In March 2020, Jonida was travelling through Cambodia on her way to Russia. While she was in Phnom Penh, countries began closing their borders due to the developing COVID-19 crisis, and airlines started cancelling flights.
Jonida discovered that her flights to Russia had been cancelled, and she immediately booked emergency flights home, direct from Phnom Penh to New Zealand. These flights were cancelled as well, but Jonida booked replacement flights, and she was eventually able to return to New Zealand.
After Jonida returned home, she filed a claim with her travel insurer for the cost of her emergency flights home.
The insurer initially thought Jonida’s claim would be declined, because the claim was caused by Russia’s border closures, and Jonida’s policy excluded claims related to government interference. But eventually the insurer reversed that decision and accepted Jonida’s claim.
However, the insurer deducted $800 from Jonida’s claim, to account for a refund Jonida had received for one set of her flights.
Jonida did not think the insurer should be deducting the $800 cost of the flights from her claim.
She said the $800 flights were her first set of emergency flights home from Phnom Penh. Jonida had received a refund for these flights from the airline, but she had not lodged a claim for the cost of the flights. So, it seemed strange to her that the insurer was trying to deduct the $800 from her claim.
After looking over Jonida’s claim, we agreed with Jonida, and said the insurer should refund the $800 cost of the flights.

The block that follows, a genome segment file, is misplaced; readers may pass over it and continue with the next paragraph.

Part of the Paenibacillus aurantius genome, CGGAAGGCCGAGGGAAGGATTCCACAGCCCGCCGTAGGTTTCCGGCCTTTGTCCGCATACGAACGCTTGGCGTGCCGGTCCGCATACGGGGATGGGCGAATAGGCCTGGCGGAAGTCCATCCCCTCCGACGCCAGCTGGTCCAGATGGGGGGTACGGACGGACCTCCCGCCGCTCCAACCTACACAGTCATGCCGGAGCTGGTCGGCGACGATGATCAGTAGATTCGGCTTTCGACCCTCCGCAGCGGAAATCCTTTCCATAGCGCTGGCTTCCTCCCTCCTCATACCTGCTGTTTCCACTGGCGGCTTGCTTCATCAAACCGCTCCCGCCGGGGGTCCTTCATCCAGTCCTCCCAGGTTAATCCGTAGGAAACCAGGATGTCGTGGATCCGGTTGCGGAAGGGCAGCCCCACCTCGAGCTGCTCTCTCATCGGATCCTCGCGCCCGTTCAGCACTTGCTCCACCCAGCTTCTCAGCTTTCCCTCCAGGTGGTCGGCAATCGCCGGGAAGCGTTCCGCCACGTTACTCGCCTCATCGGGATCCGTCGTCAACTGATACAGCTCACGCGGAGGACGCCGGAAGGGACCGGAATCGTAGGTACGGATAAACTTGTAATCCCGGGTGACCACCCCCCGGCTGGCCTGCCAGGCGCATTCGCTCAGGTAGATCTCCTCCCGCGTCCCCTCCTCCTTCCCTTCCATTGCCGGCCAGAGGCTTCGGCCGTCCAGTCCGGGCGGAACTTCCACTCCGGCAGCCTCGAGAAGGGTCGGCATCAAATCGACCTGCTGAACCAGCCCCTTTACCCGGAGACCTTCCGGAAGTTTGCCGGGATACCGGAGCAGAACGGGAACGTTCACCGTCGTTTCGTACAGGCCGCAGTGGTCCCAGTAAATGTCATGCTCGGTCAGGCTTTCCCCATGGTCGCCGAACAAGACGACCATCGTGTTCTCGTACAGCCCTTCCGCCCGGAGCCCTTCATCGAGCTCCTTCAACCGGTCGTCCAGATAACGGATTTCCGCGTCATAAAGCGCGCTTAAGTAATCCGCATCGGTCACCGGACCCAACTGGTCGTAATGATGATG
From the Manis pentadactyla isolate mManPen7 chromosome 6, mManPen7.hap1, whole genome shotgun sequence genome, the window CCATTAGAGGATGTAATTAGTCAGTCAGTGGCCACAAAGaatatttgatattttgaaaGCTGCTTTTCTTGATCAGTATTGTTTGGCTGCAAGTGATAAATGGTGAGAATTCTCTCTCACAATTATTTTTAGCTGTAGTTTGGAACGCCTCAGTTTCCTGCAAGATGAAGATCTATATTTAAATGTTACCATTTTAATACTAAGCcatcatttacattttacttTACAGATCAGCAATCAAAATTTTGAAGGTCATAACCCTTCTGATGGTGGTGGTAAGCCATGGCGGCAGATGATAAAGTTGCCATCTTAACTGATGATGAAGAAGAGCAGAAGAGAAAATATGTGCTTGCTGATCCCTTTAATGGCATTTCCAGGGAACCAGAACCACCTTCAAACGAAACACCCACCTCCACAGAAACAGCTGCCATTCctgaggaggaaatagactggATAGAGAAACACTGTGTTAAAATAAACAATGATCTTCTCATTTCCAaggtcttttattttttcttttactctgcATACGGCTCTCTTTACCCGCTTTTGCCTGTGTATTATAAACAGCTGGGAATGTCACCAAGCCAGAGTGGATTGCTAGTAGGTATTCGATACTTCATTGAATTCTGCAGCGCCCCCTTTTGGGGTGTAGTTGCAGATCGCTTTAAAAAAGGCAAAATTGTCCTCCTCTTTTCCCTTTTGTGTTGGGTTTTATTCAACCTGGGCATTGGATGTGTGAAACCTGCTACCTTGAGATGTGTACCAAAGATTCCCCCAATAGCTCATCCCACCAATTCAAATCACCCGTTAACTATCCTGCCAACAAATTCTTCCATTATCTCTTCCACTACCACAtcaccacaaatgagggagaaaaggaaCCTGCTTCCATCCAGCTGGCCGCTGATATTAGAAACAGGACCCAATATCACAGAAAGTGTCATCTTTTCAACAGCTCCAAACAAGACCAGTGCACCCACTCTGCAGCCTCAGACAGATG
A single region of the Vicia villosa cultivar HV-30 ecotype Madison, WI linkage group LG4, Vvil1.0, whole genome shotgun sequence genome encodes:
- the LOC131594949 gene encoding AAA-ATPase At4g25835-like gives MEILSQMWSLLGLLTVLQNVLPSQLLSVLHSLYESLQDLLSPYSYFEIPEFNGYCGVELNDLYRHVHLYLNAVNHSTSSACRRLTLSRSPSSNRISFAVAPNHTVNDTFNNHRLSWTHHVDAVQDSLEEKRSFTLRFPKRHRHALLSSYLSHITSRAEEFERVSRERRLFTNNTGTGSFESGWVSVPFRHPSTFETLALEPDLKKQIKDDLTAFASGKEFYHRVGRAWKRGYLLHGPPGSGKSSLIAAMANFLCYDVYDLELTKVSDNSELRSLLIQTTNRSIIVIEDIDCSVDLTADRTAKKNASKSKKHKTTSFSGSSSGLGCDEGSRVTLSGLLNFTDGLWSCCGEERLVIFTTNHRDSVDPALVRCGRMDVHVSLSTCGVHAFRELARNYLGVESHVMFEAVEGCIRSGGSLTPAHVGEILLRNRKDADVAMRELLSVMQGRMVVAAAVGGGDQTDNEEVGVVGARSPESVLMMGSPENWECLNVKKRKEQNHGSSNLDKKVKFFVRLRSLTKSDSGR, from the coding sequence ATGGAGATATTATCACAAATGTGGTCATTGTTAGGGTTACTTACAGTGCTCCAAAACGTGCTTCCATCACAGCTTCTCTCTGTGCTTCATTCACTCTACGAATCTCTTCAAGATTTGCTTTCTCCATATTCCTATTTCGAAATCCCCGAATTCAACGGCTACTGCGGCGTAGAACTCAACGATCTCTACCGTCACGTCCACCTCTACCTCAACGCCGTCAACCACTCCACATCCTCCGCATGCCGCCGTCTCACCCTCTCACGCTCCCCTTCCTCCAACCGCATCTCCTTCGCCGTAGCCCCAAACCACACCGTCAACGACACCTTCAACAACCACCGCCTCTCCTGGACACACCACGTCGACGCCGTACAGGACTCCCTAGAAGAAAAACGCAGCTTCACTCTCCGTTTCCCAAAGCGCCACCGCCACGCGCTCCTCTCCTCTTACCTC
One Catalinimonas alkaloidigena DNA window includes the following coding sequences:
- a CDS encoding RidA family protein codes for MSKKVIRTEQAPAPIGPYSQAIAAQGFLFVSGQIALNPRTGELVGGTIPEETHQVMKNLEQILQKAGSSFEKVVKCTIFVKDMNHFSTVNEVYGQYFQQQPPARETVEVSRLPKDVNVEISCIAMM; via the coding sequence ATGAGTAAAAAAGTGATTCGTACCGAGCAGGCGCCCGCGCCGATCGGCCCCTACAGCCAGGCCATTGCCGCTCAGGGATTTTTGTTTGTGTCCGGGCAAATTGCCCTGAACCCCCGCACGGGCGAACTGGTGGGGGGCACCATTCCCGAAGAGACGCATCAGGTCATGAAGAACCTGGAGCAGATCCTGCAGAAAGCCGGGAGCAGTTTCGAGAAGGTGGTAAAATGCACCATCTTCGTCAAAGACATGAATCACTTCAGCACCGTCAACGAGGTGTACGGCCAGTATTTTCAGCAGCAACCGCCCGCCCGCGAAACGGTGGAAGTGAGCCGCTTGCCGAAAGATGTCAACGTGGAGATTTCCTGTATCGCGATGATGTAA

We found that there had been some misunderstanding about the flights. The insurer thought the $800 flights were part of Jonida’s original itinerary – if this were the case, the insurer would have been entitled to deduct the cost of the flights from Jonida’s claim.
But the flights were actually for Jonida’s first set of emergency flights home, which were cancelled a few days before departure. The insurer should not have deducted the cost of these flights from Jonida’s claim, without also adding the cost of the flights to the claim.
It seemed that this misunderstanding had occurred because the receipts for the flights and the refund notice were both mainly in Cambodian. The insurer had simply misinterpreted the receipts.
The insurer agreed with our view, and agreed to pay Jonida the $800. Jonida was very happy to receive the $800 within two weeks of FSCL opening an investigation.
Insights for consumers
This was a case that was resolved very quickly once FSCL became involved. Sometimes, you can end up speaking at cross-purposes with your insurer, mortgage adviser, or other financial service provider. It can be very helpful to have an independent and impartial view of events – and that is something FSCL can provide.